1. The most important thing about buying a new bike is to make sure it fits. The only way you'll know if the bike is right for you is to size up the bike and make sure that the bike's geometry matches your body's geometry. Ask questions and do some research.
mtn. biking 101
2. If possible, try to find a shop that will let you demo the bike on real dirt. Five minutes in a parking lot won't cut it. You wouldn't buy a car without a real world test drive, and a bike should be no different.
3. Don't belive the hype. Just because your favorite rider or best friend rides a certain bike, that doesn't mean that's the best one for you. Have an open mind and be realistic about your needs and ability.
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  1. #1
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    Carbon frame assembly

    So my new bike is on the way and I'm super excited. It's a diamond back overdrive carbon expert, my first carbon frame and my first 29er. I've ridden and worked on bikes for over 10 years, but I don't have any experience dealing with carbon fiber. The bike has an aluminum seatpost and a carbon frame. I've read and it seem like carbon assembly paste is the first choice for the seat tube, and in a pinch I could use grease, does that sound right? or would grease be preferable for a carbon/aluminum interface?

    Also I haven't dealt with hydraulic disc brakes on a bike in a few years. I'm thinking that the brakes will come pre-bled and ready to go, and if they're not, the lever will be squishy/not firm right?

    I figure I'll make sure the headset got greased, but it's got a sram pf30 bottom bracket, can they be serviced? is it worth trying to pull it apart to grease the bearings in it?

    Seeing as this is my first new bike in a while, I'd like to do what I can to protect the frame/paint from scratches and dings, any suggestions on how?

    I appreciate any and all help, I hope to post pics and a review once I get some miles on it.

  2. #2
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    Congrats on the new bike.
    I'm assuming you brought the bike complete and assembled.
    I wouldn't put grease on a seat post, use carbon paste. A little sachet will go a long way and are cheap to buy.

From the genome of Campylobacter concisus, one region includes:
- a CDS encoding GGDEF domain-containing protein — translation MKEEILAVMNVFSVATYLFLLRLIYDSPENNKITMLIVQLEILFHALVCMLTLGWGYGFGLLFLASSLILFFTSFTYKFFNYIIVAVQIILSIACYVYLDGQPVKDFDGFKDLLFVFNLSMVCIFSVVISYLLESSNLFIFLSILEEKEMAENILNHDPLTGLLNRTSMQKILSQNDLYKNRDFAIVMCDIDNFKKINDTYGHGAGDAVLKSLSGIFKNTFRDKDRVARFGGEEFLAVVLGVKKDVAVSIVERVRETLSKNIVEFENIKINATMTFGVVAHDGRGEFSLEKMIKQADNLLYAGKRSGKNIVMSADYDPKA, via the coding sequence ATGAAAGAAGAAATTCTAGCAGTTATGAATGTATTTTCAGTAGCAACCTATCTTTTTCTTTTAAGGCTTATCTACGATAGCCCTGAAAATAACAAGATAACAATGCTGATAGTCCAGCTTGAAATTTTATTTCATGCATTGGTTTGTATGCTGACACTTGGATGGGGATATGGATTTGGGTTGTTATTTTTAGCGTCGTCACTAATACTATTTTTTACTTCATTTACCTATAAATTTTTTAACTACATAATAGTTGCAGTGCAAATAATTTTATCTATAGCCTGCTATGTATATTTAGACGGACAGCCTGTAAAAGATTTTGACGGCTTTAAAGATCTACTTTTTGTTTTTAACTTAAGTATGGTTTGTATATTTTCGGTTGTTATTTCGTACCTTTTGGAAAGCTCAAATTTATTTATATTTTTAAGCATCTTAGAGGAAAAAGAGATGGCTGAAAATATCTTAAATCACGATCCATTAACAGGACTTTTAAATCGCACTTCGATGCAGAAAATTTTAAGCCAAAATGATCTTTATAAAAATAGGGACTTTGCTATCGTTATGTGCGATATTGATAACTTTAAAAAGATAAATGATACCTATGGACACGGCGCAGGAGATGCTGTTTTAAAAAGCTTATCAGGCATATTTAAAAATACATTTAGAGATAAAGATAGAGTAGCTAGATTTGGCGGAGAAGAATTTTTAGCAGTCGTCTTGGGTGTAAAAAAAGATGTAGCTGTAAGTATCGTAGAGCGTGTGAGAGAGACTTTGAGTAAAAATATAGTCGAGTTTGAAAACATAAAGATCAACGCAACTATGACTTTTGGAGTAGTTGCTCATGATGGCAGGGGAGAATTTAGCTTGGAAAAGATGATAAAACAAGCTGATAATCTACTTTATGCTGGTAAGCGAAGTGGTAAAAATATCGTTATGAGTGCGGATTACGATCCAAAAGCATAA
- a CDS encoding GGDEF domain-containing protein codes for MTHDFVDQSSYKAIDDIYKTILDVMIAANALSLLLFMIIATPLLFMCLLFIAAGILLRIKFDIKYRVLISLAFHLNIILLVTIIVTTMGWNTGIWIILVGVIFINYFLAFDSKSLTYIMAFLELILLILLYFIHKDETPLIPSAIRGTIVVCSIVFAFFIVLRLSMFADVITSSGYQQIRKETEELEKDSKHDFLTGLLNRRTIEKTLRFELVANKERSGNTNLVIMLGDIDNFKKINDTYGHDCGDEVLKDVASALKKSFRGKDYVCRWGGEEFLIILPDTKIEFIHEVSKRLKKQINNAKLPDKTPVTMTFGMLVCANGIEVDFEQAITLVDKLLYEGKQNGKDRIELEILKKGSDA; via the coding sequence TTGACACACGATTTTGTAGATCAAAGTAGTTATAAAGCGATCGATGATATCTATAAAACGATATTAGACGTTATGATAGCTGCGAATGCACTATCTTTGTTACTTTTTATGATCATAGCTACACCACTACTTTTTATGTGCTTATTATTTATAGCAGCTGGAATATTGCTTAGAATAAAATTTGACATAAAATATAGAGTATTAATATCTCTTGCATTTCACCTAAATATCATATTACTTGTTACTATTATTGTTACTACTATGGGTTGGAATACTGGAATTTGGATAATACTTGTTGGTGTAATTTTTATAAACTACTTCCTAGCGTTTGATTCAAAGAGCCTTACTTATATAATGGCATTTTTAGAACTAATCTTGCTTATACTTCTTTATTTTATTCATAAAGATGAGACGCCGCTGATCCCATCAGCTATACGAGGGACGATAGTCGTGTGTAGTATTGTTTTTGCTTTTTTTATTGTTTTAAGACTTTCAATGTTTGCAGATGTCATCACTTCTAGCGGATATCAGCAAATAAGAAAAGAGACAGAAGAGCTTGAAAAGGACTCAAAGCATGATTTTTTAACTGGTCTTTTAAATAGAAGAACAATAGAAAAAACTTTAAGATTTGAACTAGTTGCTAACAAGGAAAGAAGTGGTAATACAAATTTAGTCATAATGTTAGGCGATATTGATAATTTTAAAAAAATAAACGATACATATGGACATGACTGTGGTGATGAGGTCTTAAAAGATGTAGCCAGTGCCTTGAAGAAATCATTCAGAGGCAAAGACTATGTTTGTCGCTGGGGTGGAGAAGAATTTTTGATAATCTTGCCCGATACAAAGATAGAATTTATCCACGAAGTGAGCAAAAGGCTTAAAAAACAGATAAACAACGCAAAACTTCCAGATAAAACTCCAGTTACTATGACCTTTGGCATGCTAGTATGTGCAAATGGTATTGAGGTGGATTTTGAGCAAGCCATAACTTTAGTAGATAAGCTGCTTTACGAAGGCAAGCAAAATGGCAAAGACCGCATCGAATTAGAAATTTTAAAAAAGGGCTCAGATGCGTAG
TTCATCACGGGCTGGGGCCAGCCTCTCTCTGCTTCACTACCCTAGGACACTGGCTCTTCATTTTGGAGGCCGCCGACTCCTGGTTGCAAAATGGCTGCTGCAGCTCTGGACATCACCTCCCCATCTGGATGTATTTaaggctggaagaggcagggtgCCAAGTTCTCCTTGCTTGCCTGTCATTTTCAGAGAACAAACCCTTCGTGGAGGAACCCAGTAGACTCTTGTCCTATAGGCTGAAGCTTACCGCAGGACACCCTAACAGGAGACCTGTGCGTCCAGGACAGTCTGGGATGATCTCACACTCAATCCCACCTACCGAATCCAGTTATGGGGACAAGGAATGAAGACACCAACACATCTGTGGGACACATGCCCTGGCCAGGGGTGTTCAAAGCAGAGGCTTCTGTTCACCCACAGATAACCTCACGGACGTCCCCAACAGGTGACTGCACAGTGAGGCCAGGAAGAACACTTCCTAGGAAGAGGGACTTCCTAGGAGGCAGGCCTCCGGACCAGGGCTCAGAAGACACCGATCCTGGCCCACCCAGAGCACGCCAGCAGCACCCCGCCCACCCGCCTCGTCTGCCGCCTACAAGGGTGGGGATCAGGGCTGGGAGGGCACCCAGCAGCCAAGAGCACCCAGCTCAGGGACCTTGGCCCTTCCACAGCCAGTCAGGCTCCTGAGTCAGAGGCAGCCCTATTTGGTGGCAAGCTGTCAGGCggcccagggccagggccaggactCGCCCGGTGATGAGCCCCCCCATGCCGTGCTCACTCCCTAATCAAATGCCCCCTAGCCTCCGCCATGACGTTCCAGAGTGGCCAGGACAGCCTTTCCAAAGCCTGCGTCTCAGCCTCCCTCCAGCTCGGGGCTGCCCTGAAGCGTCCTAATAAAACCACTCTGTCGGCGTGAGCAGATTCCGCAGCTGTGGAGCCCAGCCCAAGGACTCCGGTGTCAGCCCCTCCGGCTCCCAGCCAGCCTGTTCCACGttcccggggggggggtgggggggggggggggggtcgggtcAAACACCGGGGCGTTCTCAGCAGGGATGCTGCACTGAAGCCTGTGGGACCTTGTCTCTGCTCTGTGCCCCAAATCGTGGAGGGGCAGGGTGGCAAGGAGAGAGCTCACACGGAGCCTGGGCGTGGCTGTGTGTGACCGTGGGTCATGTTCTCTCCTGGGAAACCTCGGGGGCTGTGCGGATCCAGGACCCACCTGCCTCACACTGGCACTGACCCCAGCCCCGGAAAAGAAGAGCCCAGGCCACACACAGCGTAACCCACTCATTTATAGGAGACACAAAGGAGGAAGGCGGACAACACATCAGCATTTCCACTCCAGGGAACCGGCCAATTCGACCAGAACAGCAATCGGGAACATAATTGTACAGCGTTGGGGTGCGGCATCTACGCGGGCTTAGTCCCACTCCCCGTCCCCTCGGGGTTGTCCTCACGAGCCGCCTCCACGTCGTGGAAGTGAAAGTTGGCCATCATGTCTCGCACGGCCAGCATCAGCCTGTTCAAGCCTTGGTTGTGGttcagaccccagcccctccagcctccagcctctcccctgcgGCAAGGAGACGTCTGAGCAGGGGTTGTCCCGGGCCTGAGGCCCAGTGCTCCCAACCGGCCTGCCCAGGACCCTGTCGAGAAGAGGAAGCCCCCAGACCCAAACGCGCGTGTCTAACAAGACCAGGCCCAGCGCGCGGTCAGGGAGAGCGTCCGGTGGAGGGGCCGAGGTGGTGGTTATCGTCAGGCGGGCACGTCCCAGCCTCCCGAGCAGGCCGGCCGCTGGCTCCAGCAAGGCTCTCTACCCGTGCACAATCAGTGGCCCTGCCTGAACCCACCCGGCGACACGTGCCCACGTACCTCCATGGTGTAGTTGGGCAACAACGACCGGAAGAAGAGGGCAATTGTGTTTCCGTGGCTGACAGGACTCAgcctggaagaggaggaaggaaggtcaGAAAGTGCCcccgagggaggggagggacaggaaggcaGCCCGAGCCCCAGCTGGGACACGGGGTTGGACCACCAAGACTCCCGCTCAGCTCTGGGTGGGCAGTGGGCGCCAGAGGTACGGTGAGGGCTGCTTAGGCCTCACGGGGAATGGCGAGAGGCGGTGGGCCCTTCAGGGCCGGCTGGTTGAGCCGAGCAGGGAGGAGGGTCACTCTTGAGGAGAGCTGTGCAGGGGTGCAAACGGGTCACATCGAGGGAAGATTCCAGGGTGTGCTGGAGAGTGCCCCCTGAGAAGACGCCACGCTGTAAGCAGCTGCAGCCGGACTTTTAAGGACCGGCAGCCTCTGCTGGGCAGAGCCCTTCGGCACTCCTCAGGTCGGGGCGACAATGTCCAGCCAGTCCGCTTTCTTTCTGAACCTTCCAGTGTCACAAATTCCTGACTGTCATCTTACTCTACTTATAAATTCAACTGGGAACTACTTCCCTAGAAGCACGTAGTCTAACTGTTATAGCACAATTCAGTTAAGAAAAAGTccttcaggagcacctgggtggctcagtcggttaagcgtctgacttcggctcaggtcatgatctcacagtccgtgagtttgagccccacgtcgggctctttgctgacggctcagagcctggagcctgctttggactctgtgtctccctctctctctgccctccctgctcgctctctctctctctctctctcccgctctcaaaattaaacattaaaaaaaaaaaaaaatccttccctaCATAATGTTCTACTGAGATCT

The brakes should be pre bled and ready to go, may need to be bedded in. ( Did they feel squishy when you tried the bike out).

    If the bike is brand new it should be all greased up and ready to ride?

    For frame protection I used helicopter tape on the front of the down tube, the back of the seat tube, around the headtube junction where all the cables rub and a bit on the rear triangle where the brake cable rubs when the suspension moves.

    The tape is a pain to put on but does a good job.

    Have fun on the new bike

  3. #3
    Redcoat
    Reputation: Brockwan's Avatar
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    Carbon frame assembly

    I know I'm not the only one but I have never needed carbon paste.

    Also it's imperative that you use a torque wrench of some sort and don't over tighten.

    Enjoy your new ride, let us know how she goes.


    Sent from my iPhone using Tapatalk
    Last edited by Brockwan; 01-08-2014 at 01:53 AM.

  4. #4
    Fat-tired Roadie
    Reputation: AndrwSwitch's Avatar
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    Never assume. If you're buying online, check everything. Park Tool has a new bike build checklist that's excellent. You probably won't have to do everything on the list, but you should at least make sure it has been done.
    "Don't buy upgrades; ride up grades." -Eddy Merckx

  5. #5
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    It's coming from the DB factory, they say it's 80% assembled, so I'm assuming the derailleurs will be on, and possibly the cranks. I figure most of what I'll need to do is deal with the bars/controls, put the wheels on and maybe set up the brakes, true the wheels a bit and of course make sure everything is tight and lubed.

  6. #6
    Redcoat
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    Carbon frame assembly

    Yeah it's only been disassembled to mail in the smallest package possible. It should be lubed already but it never hurts to lube again. Pedals, wheels, bars and away you go mate.


    Sent from my iPad using Tapatalk

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